In addition to greater use of context-sensitive menus (from which items which aren't relevant are omitted), there's scope for hiding many application functions behind an 'Advanced' menu or on-screen button, so that users themselves can decide which bits to use and which to ignore. Perhaps applications could themselves be run in 'novice' or 'advanced' mode, along the lines of what Eudora Mail did five or six years ago. With 'Novice' set as a system-wide setting, new users would get along faster and could graduate to 'Advanced' when they felt ready.

Steve Litchfield, 27 June 2007

The iPhone isn't yet released, and the hype bandwagon is running at full steam. And for once, sign me up. I'll run shotgun on that bandwagon. Why do I think the iPhone is worthy of the hype:

  • You will benefit from the iPhone.

How can I say this when I don't even know if you will buy one or not? Well, it's simple. It's like the advent of Local Number Portability - for those customers who changed providers, they were able to access a different phone, feature, or pricing plan that they wanted. But for all those who did NOT switch, they also benefited from the fact that the carriers needed to suddenly respond to the fact that they had to compete for existing customers. Customer benefits such as "rollover minutes" and VZW's pro-rated early-exit fees are direct results of WLNP-based competitive responses.

In a similar vein, the iPhone is forcing all other phone vendors and carriers to up their game. Responses have been numerous such as Sony EricssonW580, W200, or the older K790a (all much cheaper), the Helio Ocean (a great multimedia 3G phone), the HTC Touch. And with AT&T set to have a much more compelling music service through iTunes, Sprint and Verizon have to completely re-think their mobile music stores. Do you really think their drops in prices were made in a vacuum.

So, my point is that even before it's release, other competitors have doubled their efforts, lowered prices, and improved devices in anticipation of the Apple device. That's already done - in the bag. Imagine what happens to the market if the iPhone actually IS successful and other vendors copy the best practices from it.

  • It shakes up the balance of power.

Talk about important. The carriers have had an iron grip on device design, features, and a furiously tenacious grip on content and services that they make available to their subscribers. This has been to the great detriment of the wireless Value Added Services industry (just ask any developer, off the record, when there isn't a carrier within earshot). By being autocratic and trying to control everything, they have stifled creativity. By taking 50% cuts of all VAS, they have snuffed incentives. But that is about to change. You would think that in a competitive market (which I believe wireless is), you would have one or more carriers compete by...giving customers what they want! (duh) Hutch 3UK did it. Yet what we have, in most markets including the US, is an oligopolists Prisoner's Dilemma: all carriers are choking the market in a similar way, and none have defected from this silent pact. Driven by fear, they think this is best for them. Yet, when one of them defects, the game is over and they will all end up worse off. And AT&T has flinched.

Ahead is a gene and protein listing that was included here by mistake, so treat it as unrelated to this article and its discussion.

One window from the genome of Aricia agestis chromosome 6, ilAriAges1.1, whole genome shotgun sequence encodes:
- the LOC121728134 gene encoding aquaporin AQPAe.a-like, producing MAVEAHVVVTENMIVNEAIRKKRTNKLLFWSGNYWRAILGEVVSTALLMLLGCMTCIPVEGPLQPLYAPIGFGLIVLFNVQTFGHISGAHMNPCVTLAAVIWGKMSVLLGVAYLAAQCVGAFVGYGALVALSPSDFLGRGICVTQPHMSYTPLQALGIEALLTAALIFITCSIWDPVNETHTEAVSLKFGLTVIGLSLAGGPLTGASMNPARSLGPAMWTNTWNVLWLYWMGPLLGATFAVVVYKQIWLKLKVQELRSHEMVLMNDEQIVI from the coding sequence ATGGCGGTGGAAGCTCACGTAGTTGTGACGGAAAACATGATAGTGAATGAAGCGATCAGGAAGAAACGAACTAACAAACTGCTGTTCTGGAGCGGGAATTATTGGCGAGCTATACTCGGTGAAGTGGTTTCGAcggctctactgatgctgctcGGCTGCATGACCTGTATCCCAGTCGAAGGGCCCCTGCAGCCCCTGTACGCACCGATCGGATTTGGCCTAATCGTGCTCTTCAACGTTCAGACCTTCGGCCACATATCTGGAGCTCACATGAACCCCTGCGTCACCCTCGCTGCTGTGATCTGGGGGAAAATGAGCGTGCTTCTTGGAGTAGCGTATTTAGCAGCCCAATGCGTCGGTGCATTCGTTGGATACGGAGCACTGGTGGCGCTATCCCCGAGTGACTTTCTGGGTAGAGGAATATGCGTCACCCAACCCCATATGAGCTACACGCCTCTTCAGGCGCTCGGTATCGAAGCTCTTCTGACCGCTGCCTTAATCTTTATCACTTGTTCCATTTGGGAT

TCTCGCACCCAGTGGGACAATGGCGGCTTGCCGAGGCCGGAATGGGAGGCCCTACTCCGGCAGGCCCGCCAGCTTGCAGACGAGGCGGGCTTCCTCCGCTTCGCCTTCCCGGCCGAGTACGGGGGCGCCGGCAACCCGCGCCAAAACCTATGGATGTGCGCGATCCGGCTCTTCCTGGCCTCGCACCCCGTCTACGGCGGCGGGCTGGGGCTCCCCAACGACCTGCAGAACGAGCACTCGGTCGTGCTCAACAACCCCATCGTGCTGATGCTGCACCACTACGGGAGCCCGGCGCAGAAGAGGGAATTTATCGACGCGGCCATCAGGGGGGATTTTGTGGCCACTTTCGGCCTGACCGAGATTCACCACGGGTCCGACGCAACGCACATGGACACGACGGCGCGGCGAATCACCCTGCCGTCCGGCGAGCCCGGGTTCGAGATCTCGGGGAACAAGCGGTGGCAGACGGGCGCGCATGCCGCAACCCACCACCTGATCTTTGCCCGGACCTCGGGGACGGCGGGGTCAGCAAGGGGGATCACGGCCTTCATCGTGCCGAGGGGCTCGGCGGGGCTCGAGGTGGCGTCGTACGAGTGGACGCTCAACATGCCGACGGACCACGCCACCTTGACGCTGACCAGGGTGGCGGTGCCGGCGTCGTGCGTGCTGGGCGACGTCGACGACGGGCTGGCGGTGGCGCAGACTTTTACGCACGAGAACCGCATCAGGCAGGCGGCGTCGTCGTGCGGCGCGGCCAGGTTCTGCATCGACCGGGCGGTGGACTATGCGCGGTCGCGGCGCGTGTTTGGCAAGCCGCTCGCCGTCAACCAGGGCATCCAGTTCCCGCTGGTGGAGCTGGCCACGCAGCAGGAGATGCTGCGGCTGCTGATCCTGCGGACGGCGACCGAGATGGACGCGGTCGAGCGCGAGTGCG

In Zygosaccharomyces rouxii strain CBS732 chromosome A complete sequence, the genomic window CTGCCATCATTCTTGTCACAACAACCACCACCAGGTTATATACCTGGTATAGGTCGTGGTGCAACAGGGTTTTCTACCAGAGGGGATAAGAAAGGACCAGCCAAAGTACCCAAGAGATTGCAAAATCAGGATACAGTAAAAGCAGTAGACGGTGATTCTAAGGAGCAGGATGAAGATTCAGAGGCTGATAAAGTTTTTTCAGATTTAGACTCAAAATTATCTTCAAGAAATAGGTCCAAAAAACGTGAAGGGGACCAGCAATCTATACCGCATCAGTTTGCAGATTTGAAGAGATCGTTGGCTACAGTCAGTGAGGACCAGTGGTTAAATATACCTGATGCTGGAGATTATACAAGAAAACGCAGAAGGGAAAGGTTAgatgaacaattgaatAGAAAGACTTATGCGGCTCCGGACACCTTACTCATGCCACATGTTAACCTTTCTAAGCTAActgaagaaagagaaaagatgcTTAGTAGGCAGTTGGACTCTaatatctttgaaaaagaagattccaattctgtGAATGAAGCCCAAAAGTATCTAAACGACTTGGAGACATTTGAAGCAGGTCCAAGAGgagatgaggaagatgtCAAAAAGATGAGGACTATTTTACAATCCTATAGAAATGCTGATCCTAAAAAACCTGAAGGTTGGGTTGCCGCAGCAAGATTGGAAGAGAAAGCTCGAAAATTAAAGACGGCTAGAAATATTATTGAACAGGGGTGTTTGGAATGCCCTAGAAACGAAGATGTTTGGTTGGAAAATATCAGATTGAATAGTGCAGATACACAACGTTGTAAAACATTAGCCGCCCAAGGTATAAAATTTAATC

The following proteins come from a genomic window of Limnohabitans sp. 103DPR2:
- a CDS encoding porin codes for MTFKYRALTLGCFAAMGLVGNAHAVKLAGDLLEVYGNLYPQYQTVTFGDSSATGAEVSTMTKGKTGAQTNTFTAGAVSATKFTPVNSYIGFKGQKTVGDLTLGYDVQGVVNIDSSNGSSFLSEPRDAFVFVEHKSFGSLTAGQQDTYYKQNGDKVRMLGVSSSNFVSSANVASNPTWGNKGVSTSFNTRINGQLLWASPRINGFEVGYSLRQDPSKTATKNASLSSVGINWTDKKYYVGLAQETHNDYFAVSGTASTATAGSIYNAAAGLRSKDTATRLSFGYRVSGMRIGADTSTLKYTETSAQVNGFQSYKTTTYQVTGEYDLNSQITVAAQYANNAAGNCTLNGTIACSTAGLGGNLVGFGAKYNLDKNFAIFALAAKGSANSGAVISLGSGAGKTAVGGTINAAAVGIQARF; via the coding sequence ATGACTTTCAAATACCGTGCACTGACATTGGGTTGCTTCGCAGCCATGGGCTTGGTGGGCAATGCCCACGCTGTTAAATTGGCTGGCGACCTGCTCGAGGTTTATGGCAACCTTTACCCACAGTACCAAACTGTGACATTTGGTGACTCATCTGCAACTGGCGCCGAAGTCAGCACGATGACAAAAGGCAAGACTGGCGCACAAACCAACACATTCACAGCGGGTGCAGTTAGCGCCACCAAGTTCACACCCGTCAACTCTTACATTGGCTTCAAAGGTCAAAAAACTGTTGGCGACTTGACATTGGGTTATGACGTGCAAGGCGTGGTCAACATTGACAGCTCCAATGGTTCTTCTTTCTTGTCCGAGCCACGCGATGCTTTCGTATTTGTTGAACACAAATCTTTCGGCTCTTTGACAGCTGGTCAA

The iTunes model will work around the carriers (somewhat) and we can expect to see more music, video, and content get on the phones through a batch-sync over USB. Because of this, the carrier has relinquished some power to Apple. When customers learn of how easy it can be to get more from their device, they will flock to this model (note I say 'model' if not necessarily the iPhone.) Other carriers will not be able to compete with AT&T on a VAS basis until they tear down their walled gardens.

Content providers, SaaS providers, application vendors, all of them finally will get a little bit of power. And certainly a new power player, Apple, will have entered the game. With Apple demonstrating a method of being a power-player, is it long before Nokia, Moto, Sammy, S-E etc. all want a similar role?

  • It actually churns customers.

Carriers often launch apps and content on an exclusive basis. Think Shakira videos and ringtones with VZW, or SMS that was not inter-carriers, or VZW PTT. Each one was launched in the hope of differentiating from competitors, and stealing subscribers from those competitors. Yet we've seen these apps come and go - and NONE have been important enough to steal customers, and any good ones are quickly matched by competitors. It remains that the only thing that actually drives churn is bad service from a current provider (negative differentiators). Hyped up phone features that were supposed to rock our worlds. But in reality, so far, only two non-voice apps have been remotely "killer". That's SMS and email, and no carrier really has any differentiation in these.